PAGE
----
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October 1, 2006 5:16 pm
The city of Jerusalem is, more than ever, associated with ethnic strife. But just next to the Old City’s walls, practically on the line that used to divide Jerusalem, a group of Israelis and Palestinians is busy planning a hi-tech future.
The Middle East Education Through Technology (Meet) project was set up in 2003 to bring together Israeli and Palestinian high school youths, with the help of the Massachusetts Institute of Technology.
Under a three-year programme, students undergo three intensive summer schools focused on computer science and business skills and also work throughout the year on their own projects. The first class graduated this summer and Meet is attracting growing interest from the private and public sectors.
“I am an Israeli from quite a liberal background but even I never met a Palestinian all the time I was growing up,” says Assaf Harlap, one of Meet’s founders, who recently graduated from London’s School of Oriental and African Studies, where he majored in Japanese studies. “When I would call home from abroad, people would tell me how bad the situation was and I thought I had to do something.”
Mr Harlap joined forces with Anat and Yaron Binur, an Israeli brother-and-sister team who have both studied at MIT. They drew their inspiration from an MIT programme that brings computer science courses to Kenya to help to bridge the digital divide.
Meet uses technology to try to bring together young people from diverse backgrounds in a common endeavour. “We call ourselves a social start-up,” says Mr Harlap. “Growing up in the 1990s, I saw many peace programmes but we wanted something with more substantial content and focused on the long-term, not just bringing people together for two weeks.”
The approach appears to have worked. “Some students have come to us because of the MIT connection and the technology component, not because they necessarily want to meet the other side,” says Abeer Hazboun, one of Meet’s co-directors.
Politics is not part of the curriculum but does inform practically every aspect of daily life in the Holy Land. The outbreak of the Palestinian intifada in 2000 has hardened attitudes on both sides, which are physically divided by the West Bank separation barrier and a system of checkpoints and army positions in the occupied territories.
Despite logistical difficulties, Meet has achieved its ambition of bringing together Israelis and Palestinians from Jerusalem and Beit Shemesh in Israel and Ramallah and Bethlehem on the West Bank. Students gather for the annual summer schools and are expected to meet once a week in Jerusalem to work on projects in small groups.
Tali Dowek, another Meet co-director, is hoping for a more regular system of permits from the Israeli military authorities that control the occupied territories. Palestinian students are granted permits to travel from the West Bank to Jerusalem on a case-by-case basis, sometimes only for a few hours.
From time to time, Israel imposes full closure on the territories, meaning no travel at all. Meet had to exclude students from the Gaza Strip because of its distance and the extreme difficulty of gaining travel permits for Palestinians there.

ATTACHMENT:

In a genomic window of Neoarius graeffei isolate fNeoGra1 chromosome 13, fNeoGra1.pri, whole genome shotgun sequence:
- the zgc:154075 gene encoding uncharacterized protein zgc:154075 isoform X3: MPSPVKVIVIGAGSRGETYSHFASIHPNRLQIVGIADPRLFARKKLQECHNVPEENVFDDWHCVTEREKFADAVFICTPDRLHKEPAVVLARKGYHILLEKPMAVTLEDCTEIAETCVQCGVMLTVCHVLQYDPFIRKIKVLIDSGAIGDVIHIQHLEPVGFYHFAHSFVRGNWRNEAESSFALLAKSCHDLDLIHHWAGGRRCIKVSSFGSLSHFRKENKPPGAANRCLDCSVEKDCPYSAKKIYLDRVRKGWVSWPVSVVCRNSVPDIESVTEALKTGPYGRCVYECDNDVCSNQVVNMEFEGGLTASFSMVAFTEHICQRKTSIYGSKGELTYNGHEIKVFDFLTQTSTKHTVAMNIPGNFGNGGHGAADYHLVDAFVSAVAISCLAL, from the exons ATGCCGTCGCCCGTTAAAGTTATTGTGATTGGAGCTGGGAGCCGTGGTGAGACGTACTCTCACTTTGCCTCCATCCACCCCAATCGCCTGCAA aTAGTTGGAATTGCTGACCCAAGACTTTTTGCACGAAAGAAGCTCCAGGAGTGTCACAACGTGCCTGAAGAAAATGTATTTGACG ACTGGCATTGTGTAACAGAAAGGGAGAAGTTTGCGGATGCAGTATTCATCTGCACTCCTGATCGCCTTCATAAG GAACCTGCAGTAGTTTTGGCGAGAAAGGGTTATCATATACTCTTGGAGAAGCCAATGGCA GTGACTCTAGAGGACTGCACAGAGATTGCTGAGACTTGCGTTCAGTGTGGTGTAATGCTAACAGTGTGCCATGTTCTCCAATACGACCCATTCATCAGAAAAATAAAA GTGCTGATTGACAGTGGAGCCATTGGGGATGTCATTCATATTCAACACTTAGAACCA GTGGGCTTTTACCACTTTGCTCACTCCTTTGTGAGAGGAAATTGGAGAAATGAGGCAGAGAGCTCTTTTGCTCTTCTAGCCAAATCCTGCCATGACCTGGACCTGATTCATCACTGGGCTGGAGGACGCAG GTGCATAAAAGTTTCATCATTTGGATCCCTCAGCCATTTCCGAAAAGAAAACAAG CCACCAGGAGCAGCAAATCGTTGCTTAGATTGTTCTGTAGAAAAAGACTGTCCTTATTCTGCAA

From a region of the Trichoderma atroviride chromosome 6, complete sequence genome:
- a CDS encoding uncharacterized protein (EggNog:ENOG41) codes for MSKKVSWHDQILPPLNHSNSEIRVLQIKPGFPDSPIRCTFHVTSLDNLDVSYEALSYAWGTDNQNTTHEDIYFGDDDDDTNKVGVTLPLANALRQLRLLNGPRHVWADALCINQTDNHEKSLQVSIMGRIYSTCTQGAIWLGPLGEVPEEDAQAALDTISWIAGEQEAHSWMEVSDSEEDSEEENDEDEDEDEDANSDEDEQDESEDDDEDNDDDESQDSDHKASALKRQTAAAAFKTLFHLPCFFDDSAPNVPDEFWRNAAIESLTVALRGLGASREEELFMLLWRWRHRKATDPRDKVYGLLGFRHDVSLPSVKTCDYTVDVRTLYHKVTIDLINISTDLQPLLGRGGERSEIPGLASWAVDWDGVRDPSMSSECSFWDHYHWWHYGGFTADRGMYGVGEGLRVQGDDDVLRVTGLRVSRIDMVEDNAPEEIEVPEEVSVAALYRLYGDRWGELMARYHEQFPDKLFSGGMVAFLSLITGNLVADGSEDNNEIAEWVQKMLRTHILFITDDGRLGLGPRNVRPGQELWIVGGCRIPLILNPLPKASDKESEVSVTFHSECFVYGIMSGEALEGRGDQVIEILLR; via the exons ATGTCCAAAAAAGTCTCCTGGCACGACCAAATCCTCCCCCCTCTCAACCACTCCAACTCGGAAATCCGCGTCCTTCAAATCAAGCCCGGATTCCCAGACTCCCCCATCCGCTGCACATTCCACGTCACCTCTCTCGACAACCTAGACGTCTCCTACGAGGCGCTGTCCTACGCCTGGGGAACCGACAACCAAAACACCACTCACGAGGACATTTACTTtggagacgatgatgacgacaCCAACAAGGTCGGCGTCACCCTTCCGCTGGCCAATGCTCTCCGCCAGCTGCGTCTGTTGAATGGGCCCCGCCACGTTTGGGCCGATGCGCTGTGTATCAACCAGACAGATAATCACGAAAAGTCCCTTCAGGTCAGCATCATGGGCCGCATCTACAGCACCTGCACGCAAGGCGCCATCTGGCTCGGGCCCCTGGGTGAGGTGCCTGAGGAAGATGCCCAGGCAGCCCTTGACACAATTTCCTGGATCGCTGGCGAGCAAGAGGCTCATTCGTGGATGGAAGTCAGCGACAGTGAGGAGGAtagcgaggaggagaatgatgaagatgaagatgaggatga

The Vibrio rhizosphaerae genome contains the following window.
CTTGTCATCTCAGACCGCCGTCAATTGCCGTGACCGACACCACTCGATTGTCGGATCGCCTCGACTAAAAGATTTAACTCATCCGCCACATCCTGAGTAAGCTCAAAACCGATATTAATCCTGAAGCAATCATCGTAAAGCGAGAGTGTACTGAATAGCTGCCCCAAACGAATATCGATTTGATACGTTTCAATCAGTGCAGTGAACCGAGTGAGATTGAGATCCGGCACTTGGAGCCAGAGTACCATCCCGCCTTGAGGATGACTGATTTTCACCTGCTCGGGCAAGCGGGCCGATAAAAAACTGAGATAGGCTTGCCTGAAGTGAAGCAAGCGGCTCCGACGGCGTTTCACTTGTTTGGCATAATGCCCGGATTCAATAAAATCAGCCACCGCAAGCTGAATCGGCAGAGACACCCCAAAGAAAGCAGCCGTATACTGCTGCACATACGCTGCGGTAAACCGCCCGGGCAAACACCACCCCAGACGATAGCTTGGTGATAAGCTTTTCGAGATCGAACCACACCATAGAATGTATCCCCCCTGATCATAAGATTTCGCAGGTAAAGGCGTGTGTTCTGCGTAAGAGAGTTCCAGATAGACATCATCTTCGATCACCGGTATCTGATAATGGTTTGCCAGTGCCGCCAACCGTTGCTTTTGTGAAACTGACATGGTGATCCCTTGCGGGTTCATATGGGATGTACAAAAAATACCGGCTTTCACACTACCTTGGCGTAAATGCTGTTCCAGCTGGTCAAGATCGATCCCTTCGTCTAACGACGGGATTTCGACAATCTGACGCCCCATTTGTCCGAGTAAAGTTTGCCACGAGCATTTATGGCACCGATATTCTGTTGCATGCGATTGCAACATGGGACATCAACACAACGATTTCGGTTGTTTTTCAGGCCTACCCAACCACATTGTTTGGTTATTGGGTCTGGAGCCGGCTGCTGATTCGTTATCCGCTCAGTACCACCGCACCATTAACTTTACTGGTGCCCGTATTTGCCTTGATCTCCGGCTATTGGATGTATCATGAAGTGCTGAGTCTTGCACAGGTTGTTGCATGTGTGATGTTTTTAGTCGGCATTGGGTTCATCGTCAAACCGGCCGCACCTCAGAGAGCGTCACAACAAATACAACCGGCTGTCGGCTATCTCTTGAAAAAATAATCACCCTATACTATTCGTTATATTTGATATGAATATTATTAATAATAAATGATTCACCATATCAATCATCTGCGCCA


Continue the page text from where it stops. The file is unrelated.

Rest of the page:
“The kids use online facilities when they can’t travel but it doesn’t change the fact that they need to come here,” says Ms Dowek.
The students, who start the course at the age of 14, undergo a rigorous selection procedure that tests proficiency in English – the course language – general knowledge and aptitude. Students receive a full scholarship, valued at some $2,500 (£1,330), to cover the cost of tuition, transport and materials.
All Meet workers and MIT students and alumni who teach at the summer schools in Jerusalem participate on a volunteer basis. Mr Harlap says the budget has risen from $50,000 for the pilot study to some $400,000, including donations of cash and equipment from the private sector. International and local academic and business supporters include MIT, the Hebrew and Al-Quds universities, DaimlerChrysler and Sun Microsystems. Some private sector Palestinian supporters prefer to keep their involvement anonymous because of political sensitivities.
Past and present Meet students are gushing in their praise.
Mohammad Wari, 17, who is from east Jerusalem and hopes to study computer science at MIT, says: “Meet was an experience that you can’t get anywhere else and I learnt lots of skills.” The rigorous work schedule, on top of his regular schoolwork, forced him to be disciplined, he adds.
Shlomo Gradman is an Israeli member of Meet’s advisory board and chairman of the High Tech CEO Forum at the Israeli Centre for Management. He has provided strategic advice and support to Meet almost since its start.
“I think Meet is a great initiative and needs to continue growing. I’m trying to bring in as many big names as I can to help them.”
Current political realities mean many of Meet’s graduates will pursue separate paths unless, by coincidence, they find themselves at the same university abroad. But Meet hopes that their shared experience will make it more likely that one day they will work together again as social, business and even political partners.
“Our vision is to create leaders who have a professional language and shared, common interests,” says Ms Hazboun.
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